2. Glute Bridges, Hip Thrusts, and Reverse Hip Extensions


One of the largest and most important muscle groups of the posterior chain is glutes. Strong glutes sustain the spine, especially when combined with strong latissimus dorsi (lats), and prevent back pain. The best way to build bulletproof glutes is to target the movements they are designed to execute:

  • hip extension,

  • abduction,

  • external rotation.

Glute bridges, hip thrusts and reverse hip extensions cover all 3 movements, and have been shown to elicit the most relevant muscle gains when it comes to glute-building.


Lift your hips without hyperextending your back. As you get stronger, you need to do is lie supine on the floor, bend your knees, press your feet firmly against the ground, and squeeze your glutes to lift your hips without hyperextending your back. As you get stronger, you can add weights and bands to increase both concentric and eccentric loads. A progression to this exercise would be going unilateral by raising one leg and only using the other one to do the movement. Placing a yoga block under your feet and creating a deficit is another great progression.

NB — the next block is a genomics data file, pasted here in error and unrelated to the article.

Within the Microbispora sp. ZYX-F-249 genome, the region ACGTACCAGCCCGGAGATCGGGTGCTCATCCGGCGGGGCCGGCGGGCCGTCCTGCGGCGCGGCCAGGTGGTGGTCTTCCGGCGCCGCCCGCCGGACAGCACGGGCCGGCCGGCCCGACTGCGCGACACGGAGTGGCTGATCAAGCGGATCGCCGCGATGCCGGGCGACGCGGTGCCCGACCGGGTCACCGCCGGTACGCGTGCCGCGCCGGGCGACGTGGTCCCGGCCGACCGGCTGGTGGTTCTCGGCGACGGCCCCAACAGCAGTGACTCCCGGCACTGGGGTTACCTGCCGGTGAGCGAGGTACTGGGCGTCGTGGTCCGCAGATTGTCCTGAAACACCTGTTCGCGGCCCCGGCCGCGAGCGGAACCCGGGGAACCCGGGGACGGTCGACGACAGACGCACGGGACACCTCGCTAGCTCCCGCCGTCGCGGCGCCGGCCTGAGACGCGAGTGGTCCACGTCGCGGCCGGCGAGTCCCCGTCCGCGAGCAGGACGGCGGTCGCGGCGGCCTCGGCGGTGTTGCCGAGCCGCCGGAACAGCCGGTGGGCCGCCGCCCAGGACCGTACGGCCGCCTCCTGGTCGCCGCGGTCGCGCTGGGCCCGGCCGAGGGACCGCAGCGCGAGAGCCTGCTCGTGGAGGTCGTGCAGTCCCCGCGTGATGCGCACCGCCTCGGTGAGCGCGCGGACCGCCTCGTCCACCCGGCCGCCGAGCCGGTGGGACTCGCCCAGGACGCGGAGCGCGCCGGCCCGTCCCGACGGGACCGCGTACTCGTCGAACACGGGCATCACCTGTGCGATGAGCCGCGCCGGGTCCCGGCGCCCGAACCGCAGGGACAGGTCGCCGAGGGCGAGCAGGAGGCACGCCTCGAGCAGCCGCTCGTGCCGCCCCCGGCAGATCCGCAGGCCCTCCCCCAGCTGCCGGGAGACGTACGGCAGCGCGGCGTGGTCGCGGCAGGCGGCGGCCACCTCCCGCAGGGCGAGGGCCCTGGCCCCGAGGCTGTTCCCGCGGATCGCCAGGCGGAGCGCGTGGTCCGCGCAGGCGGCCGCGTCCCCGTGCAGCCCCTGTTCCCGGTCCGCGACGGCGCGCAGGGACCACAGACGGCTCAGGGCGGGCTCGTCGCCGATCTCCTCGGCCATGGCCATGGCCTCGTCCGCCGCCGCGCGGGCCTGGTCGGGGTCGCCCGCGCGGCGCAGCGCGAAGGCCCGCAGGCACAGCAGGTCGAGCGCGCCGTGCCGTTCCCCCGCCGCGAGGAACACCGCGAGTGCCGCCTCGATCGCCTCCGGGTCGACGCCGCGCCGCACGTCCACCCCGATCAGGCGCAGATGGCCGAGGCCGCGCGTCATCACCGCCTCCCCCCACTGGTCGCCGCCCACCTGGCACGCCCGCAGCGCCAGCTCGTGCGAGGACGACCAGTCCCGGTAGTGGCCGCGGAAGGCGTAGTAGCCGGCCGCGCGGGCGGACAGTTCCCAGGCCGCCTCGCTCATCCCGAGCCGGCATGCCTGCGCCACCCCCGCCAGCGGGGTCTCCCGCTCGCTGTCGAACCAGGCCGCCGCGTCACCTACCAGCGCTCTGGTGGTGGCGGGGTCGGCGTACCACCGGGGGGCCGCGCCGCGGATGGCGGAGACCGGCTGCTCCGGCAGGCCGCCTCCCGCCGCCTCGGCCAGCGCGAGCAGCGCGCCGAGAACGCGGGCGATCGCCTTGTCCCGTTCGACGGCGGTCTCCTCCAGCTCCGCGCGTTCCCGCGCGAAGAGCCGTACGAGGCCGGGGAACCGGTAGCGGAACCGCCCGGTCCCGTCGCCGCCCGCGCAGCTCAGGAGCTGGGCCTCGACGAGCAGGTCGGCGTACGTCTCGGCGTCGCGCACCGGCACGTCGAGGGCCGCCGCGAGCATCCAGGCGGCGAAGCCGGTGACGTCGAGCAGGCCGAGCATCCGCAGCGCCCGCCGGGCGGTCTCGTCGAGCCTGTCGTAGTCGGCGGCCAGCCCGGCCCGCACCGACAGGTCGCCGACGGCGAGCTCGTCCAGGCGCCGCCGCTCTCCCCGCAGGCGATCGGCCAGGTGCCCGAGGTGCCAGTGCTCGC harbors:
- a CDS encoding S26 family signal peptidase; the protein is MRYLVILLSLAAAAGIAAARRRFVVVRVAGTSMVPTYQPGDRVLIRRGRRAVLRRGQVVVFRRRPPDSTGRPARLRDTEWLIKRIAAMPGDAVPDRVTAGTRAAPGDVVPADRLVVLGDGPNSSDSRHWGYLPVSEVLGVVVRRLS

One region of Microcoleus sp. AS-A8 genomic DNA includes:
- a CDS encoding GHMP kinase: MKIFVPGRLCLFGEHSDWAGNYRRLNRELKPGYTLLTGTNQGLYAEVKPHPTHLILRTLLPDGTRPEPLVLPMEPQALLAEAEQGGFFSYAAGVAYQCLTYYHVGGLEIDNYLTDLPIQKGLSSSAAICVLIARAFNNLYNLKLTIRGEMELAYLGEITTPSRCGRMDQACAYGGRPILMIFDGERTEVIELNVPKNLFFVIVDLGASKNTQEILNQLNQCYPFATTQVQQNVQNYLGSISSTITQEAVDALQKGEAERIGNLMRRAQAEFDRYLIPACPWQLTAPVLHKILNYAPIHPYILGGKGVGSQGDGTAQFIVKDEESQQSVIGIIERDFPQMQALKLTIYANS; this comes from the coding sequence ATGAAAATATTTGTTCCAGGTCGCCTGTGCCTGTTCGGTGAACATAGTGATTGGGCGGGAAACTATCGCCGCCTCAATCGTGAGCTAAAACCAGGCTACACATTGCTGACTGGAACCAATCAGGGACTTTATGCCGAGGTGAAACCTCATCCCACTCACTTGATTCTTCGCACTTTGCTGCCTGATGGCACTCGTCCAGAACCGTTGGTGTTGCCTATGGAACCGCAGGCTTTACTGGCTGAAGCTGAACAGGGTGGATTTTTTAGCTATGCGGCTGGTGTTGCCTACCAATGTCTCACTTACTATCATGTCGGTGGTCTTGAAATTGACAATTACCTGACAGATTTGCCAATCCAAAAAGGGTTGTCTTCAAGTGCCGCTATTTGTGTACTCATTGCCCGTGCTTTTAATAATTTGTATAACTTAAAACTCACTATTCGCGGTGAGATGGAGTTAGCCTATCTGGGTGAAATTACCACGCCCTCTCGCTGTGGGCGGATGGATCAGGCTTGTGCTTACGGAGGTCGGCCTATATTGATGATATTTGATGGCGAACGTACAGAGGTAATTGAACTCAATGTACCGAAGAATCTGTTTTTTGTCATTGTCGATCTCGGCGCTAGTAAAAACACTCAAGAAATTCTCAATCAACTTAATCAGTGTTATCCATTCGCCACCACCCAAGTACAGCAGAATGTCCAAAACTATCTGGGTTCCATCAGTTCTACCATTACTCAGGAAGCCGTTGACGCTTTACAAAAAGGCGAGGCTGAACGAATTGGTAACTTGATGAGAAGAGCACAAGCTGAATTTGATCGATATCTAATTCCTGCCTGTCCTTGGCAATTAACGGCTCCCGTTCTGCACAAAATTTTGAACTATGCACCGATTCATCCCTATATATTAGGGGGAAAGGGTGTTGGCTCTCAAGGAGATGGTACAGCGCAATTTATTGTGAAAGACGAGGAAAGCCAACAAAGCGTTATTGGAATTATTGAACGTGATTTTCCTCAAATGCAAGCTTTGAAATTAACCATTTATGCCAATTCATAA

Hip thrusts are a further progression to glute bridges, requiring you to start from an incline position (upper back resting on a bench or other surface), to increase the range of motion (ROM) and stimulate the glutes even more. In this case, too, a staggered or unilateral stance and a deficit can be implemented to add variety to your routine.


Under the umbrella term “reverse hip extensions” are included different exercises to be performed prone, one leg at a time, such as donkey kicks, kickbacks, and cable kickbacks. Similar to the previous 2 exercises, make sure you contract your glutes to extend the hips without hyperextending the spine. The best way to progress hip extensions is by increasing the intensity over time or incorporating advanced training techniques to increase time under tension (TUT), metabolic stress, and muscle damage (for example, slow eccentrics, drop-sets, cluster-sets).


3. Horizontal Rows


Nothing prevents poor posture better than building horizontal pulling strength. In fact, horizontal pulling movements counterbalance the effects of slouching over when working at your desk or looking down at your phone.


Pendlay rows, bent-over rows, inverted rows, and seated rows are all excellent movements that should be included in every programme. Even more important is to incorporate unilateral movements, such as single-arm dumbbell rows, to fix and prevent muscle imbalances.


Here are some cues to execute rows correctly:

  • keep your chest “proud” (imagine reaching the barbell or dumbbell with your chest at each repetition);